Provocative Silicon Valley artist Agnieszka Pilat has strong beliefs regarding the intermingling of art, religion and technology, something that keeps her fertile muse alert amid multiple presentations, exhibitions and appearances at global events such as the recent TED AI 2023 conference in San Francisco.
The Polish-born Pilat’s current SpaceX Artist-in-Residence program at the aerospace firm’s Hawthorne, California facility will likely run through 2024 and comes right before a December exhibition at the National Gallery of Victoria’s Triennial in Australia. There, for three months, her black-and-yellow Boston Dynamics robodogs will be creating autonomous artwork via a series of pre-programmed instructions.
Her latest portraits involve meditative theological interpretations of an air-tight hatch installed on the SpaceX Dragon capsule, accented in gold leaf designed to evoke a feeling of serene holiness encircling the revered life-sustaining object.
Space.com connected with Pilat to discuss her inspiring hatch portraits at SpaceX, her philosophies about the revered role of machines in American culture, and how god-like AI technology can be cautiously employed to create a brighter future.
Space.com: How did you land at SpaceX as an Artist-in-Residence and what does that program entail?
Agnieszka Pilat: The broad framework of my career is that I love technology and I follow tech companies to do something exciting. SpaceX doesn’t have an official residency program so I didn’t follow any invitation. For these tech companies, I usually find what I think is impactful and historically important and then I try to find my way in through personal introductions.
I have a studio space set up at SpaceX’s Hawthorne facility. My first number of visits this year and the year before was painting portraits of a Dragon hatch. They’re super generous and they’d roll in the hatch that astronauts actually use for training, so it’s the same exact replica that goes to space.
I go to SpaceX a few times a year for a week and work every day. I created a series of portraits based on the hatch and now I’m excited because Starlink is such an important technology right now. My next body of work is leaning into working on Starlink and exploring what it means to the world in a larger context. I’ve also done a lot of stuff with Agility Robotics in Oregon, which is super fun, so I move around a lot.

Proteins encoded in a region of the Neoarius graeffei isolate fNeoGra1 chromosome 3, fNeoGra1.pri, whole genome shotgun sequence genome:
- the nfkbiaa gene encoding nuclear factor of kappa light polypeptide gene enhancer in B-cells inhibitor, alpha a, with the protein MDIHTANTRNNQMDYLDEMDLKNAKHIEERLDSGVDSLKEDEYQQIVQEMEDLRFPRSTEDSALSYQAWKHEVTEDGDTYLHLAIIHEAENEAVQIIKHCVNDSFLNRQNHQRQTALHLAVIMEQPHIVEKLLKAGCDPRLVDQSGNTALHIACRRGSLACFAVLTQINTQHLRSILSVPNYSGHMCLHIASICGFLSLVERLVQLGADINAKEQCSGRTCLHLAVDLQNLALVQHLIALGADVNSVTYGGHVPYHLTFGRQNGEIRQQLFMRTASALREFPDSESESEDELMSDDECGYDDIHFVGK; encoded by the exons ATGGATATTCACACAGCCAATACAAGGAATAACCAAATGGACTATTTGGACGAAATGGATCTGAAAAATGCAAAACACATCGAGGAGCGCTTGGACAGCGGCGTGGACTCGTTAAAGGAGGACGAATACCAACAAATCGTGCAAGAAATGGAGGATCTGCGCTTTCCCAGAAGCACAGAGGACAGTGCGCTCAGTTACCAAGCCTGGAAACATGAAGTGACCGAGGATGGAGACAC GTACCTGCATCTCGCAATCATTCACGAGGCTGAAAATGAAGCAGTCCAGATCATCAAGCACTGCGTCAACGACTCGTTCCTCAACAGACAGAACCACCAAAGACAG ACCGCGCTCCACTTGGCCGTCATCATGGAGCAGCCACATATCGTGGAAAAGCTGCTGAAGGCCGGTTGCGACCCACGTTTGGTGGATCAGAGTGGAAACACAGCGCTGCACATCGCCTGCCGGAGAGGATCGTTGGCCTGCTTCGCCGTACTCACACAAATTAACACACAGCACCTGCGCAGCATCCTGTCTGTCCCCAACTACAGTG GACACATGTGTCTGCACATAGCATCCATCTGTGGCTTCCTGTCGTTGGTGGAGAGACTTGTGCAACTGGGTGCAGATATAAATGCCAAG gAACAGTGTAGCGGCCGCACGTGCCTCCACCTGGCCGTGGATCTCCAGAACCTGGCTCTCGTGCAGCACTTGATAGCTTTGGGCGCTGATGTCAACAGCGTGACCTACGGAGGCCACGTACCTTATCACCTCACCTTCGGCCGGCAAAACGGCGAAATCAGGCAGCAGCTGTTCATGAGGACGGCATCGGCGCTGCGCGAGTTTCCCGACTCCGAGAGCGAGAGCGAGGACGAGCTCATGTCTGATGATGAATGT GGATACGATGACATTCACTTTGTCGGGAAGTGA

Space.com: How did your work with your quadruped SPOT robot dogs began and what sort of statement are you trying to make with their artwork?
AP: The statement is that these robots, in human years, are like children. My intention working with SPOT and the robots is to show the age of the machine as something that’s still growing up. It still doesn’t have personality. I’m classically trained as a portrait painter, and as a portrait painter you look for likeness. But as a good painter, you look for the essence of the subject. Working with SPOT I realized very fast that they are like a baby or young kid. The personality is not there yet.
Space.com: You’ve previously stated that your artwork tries to communicate “the story of America told through machines and industry and innovation.” How has that philosophical concept evolved and solidified over the years?
AP: I grew up in Eastern Europe and Europe. It’s a class society and in the old times it was the aristocracy. When I came to America I realized the aristocracy and the power is in technology and machines. Michelangelo would be a court painter or work for the wealthy or the church. For me, if I were in Poland during Communist years, I’d be painting Stalin and the working class. In America, I’m a court painter of the machine. I don’t work for Elon Musk or Boston Dynamics or Agility. The machine is my patron.
Space.com: What influential artists of the past helped form your artistic style?
AP: I grew up around Soviet art, and as much as the message behind it is dark, Russia is a very mystical place. When it comes to the skill of painting and telling stories, Ilya Repin has always been my hero. I learned to paint copying his paintings.
And you have to always throw in Andy Warhol. He understood and had those big trends reflecting what was happening in pop culture and I really respect that.
Space.com: What are you thoughts about the promise and perils of artificial intelligence and its integrations into art, entertainment and daily Earth life?
AP: A friend of mine in Silicon Valley says if it doesn’t work, they call it AI, and if it does work it’s just Google Maps. I’m generally optimistic. I just did a TED AI talk and the premise was that I think that artificial intelligence is still in the very early stages. It’s a great challenge but also a great opportunity for us to engage with AI and decide which direction it’s going to go. I look at AI just like my robots … like a young child.
— SpaceX counters FAA claims that its reentering Starlink satellites could hurt or kill people
— SpaceX fuels up Starship in key test ahead of 2nd-ever flight (video, photos)
— SpaceX aims to launch 144 missions next year
AI has a bit of the nature of a god because it knows us so well, better than we know ourselves, which a god would. It’s also immortal and not confined to a place and a time unlike robots and machines that I work with. In that sense AI is a bit like a deity. My work at SpaceX really indicated that. All the paintings have gold leaf and are based visually on Christian iconography, with auras and halos around them. There’s a duality of not just power but also the promise of the hope for a better future.
I’m really excited for my work to be connected to Starlink next year because of the amount of prayers and hopes that were put into Starlink. There are a lot of parallels between religion and AI and I find that kind of exciting.
See more of Agnieszka Pilat’s work at her website.